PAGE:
The judgment, available here, was handed down by Mr Justice Kerr on 28/11/2019.
The Court considered a challenge to the decision made by the Deputy Director of Custody High Security not to hold an oral hearing when deciding whether to downgrade the Claimant’s prison security classification from Category A.
The Claimant, Mark Harrison, was a serving prisoner at HMP Full Sutton. In these proceedings he challenged the decision made on 11 December 2018 by the Deputy Director of Custody High Security (“the Director”) not to hold an oral hearing when deciding whether to downgrade his prison security classification from Category A.
The Grounds accompanying the Claim Form contended: (1) the decision to maintain the Claimant’s Category A status was unlawful as the Director had applied the wrong test (“Ground 1”); (2) common law procedural fairness required the provision of an oral hearing (“Ground 2”); and (3) in declining to hold an oral hearing, the Director had failed to follow the Defendant’s published policy in Prison Service Instruction 08/2013 (“Ground 3”). At the outset of the hearing, Mr Bunting indicated that Ground 1 was no longer pursued. Accordingly, the parties’ submissions focused on the absence of an oral hearing.
The Court concluded that the Director’s decision not to hold an oral hearing was unlawful and that this application for judicial review was allowed.
The Claimant submitted that “significantly” in para 4.2 of PSI 08/2013 entailed the application of an objective test as to whether the prisoner’s risk had been sufficiently reduced. The Court considered that whether a prisoner’s risk has reduced “significantly” or not, for the purposes of para 4.2 of PSI 08/2013, must be viewed in the context of the definition of a Category A prisoner in para 2.1.
If a prisoner’s risk has reduced to some degree, but he remains a prisoner “whose escape would be highly dangerous to the public or the police or the security of the State“, it was difficult to understand how the reduction could be considered sufficiently significant. In this regard, the Court noted that in R (Hassett and Price) v Secretary of State for Justice  1 WLR 4750, after setting out the para 4.2 PSI 08/2013 test, Sales LJ observed: “This paragraph has to be read subject to the definition of a Category A prisoner set out in paragraph 2.1 of PSI 08/2013…Downgrading from Category A pursuant to paragraph 4.2 will only be appropriate if the significant reduction in risk takes the prisoner outside that definition“.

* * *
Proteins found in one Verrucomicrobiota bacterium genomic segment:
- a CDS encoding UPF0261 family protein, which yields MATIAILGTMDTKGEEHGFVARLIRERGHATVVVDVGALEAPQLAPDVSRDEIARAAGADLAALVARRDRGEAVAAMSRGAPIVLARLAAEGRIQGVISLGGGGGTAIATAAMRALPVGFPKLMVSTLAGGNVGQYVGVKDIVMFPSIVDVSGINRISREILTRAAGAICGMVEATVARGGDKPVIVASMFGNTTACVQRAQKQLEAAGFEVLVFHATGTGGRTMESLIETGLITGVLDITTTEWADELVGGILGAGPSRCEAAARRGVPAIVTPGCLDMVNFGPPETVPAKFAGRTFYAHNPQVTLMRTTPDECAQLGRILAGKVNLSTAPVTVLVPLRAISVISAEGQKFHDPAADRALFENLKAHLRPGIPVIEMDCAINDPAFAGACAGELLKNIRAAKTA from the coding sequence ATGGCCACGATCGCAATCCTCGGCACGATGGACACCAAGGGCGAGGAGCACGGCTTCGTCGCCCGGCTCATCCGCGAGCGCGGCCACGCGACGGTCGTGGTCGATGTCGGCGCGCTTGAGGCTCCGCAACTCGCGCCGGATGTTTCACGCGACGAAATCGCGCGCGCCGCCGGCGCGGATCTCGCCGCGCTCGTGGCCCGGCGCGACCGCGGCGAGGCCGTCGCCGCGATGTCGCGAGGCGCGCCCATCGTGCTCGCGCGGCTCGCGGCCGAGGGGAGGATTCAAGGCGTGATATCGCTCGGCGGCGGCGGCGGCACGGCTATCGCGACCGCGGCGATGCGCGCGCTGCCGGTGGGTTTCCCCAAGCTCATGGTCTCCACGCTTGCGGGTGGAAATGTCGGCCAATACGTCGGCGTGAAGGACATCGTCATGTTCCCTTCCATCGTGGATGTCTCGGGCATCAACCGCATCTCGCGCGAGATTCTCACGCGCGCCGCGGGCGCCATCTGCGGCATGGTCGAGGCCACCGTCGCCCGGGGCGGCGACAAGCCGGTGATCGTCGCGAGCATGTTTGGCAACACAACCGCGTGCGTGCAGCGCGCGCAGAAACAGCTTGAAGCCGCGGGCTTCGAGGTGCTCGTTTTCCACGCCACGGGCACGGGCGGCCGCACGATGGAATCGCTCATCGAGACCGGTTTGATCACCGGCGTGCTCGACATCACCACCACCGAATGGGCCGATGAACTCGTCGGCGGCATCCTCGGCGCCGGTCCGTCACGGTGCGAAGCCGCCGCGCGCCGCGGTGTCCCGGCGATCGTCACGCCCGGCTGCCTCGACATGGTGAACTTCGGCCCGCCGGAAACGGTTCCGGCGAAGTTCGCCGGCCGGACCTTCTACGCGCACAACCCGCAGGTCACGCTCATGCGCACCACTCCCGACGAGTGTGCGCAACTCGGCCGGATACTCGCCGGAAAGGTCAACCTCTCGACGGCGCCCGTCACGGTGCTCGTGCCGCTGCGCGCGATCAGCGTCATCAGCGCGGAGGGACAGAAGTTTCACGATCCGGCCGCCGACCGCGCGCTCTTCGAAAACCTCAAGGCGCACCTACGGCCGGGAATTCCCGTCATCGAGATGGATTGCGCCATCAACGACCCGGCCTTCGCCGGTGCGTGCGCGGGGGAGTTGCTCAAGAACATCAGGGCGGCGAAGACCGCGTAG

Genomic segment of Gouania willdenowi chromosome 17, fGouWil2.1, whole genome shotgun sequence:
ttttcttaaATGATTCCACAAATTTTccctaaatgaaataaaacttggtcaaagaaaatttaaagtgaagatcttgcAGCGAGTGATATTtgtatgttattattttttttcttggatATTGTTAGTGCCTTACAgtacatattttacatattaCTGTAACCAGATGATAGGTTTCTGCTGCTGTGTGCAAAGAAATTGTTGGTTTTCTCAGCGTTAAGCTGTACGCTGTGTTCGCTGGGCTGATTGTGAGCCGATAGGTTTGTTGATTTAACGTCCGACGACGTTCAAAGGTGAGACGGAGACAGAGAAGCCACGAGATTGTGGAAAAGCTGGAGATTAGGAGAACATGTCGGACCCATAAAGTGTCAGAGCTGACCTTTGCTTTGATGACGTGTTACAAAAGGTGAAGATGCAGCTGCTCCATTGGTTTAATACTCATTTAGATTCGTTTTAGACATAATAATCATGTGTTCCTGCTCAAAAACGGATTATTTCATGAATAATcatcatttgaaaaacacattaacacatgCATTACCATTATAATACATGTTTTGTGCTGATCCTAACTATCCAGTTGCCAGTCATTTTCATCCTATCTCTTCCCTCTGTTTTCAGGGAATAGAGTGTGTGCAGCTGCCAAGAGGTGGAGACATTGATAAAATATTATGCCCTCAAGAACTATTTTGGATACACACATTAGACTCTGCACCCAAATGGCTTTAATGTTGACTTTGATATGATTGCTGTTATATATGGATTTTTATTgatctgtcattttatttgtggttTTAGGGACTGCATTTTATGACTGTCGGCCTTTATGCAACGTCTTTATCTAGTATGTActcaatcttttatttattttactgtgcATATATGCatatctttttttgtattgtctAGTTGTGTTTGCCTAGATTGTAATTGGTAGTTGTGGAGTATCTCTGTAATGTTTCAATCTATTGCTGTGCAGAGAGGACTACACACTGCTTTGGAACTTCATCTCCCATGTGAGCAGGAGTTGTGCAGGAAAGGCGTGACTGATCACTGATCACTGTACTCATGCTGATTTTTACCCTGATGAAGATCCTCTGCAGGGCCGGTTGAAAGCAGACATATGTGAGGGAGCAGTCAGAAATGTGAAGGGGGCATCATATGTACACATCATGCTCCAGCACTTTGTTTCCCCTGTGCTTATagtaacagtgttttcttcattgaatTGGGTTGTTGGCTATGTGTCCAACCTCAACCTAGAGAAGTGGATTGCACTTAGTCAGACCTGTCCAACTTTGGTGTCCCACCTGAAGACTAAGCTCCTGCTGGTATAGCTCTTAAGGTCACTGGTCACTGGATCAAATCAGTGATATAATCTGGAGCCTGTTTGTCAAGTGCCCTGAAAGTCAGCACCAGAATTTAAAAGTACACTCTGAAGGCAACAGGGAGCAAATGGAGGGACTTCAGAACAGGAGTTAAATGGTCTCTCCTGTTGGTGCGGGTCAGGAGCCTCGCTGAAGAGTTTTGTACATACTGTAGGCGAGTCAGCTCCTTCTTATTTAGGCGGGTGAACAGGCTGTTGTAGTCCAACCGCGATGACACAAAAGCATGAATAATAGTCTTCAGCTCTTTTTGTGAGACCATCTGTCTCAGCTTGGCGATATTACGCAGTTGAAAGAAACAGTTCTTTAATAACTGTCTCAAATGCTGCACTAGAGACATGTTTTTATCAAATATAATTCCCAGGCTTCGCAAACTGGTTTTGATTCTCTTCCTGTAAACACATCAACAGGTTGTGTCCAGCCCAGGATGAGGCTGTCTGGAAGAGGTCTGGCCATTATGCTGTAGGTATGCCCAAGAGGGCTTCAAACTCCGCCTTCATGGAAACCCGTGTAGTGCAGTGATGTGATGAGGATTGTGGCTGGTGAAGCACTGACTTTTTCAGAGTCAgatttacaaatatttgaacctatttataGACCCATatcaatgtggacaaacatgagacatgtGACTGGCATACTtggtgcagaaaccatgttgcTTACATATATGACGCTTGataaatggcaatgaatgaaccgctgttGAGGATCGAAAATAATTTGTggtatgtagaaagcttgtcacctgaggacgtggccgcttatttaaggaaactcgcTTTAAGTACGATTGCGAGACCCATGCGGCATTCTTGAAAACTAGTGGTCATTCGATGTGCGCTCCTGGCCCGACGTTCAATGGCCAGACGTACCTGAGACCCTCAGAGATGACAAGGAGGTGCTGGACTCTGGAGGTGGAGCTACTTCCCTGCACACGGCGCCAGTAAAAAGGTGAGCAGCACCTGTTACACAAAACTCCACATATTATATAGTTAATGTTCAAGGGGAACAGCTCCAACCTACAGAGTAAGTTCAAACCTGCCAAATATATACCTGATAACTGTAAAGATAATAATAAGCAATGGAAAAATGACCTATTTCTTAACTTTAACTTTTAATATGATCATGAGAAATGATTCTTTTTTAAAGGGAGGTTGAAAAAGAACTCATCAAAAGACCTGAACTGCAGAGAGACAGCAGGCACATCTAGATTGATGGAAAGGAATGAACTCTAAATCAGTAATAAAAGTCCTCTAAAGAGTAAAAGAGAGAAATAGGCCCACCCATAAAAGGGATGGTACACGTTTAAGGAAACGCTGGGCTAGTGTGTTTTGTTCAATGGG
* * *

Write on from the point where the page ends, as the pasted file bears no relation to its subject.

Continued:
Grounds 2 and 3
The Defendant accepted that other than the presence of an impasse, the factors identified in sub-paragraphs (c) and (d) of para 4.7 of PSI 08/2013 were present. The Claimant had been a Category A prisoner for almost 20 years. He was nearly ten years post-tariff and he had not had an oral hearing at any of his previous Category A classification reviews. 
Counsel for the Defendant submitted, and the Court agreed, that in and of themselves these factors are unlikely to give rise to a requirement to hold an oral hearing, as it would not necessarily follow from them being present, that there was an issue of substance that would benefit from consideration at such a hearing. The Court added that if there was also a more specific reason for a hearing (an important dispute of fact / a significant dispute between the experts and/or an impasse), then the extent to which these factors are present will provide important context within which to evaluate the potential value of an oral hearing. 
As the wording of para 4.7 of PSI 08/2013 makes clear, this feature will only be in play if there was “a real and live dispute on particular points of real importance“. In this instance, the central issue on which there was said to be a dispute was the extent to which the Claimant had achieved a reduction in the risk of him re-offending if he was at large; that was undoubtedly a matter of real importance. 
The Director identified numerous features as indicating the Claimant’s level of risk was such that he should remain in Category A. In this regard, the thrust of the Director’s analysis and conclusions ran contrary to the views expressed by Ms Sales (the prison psychologist) and by the LAP. They concluded: that the Claimant had no outstanding areas of treatment need; that he had undertaken all recommended intervention work in Category A; that it would remain the position that there was no outstanding treatment work for him to undergo in Category A even if he admitted his guilt of the main offences and were that to occur, offending behaviour work could be facilitated in a lower security category; that his risk had substantially reduced; and that further progress would most likely be made in a TC environment (which was not available to a Category A prisoner).  In addition, the Director’s reasoning appeared to indicate material misunderstandings of the assessments that were before him.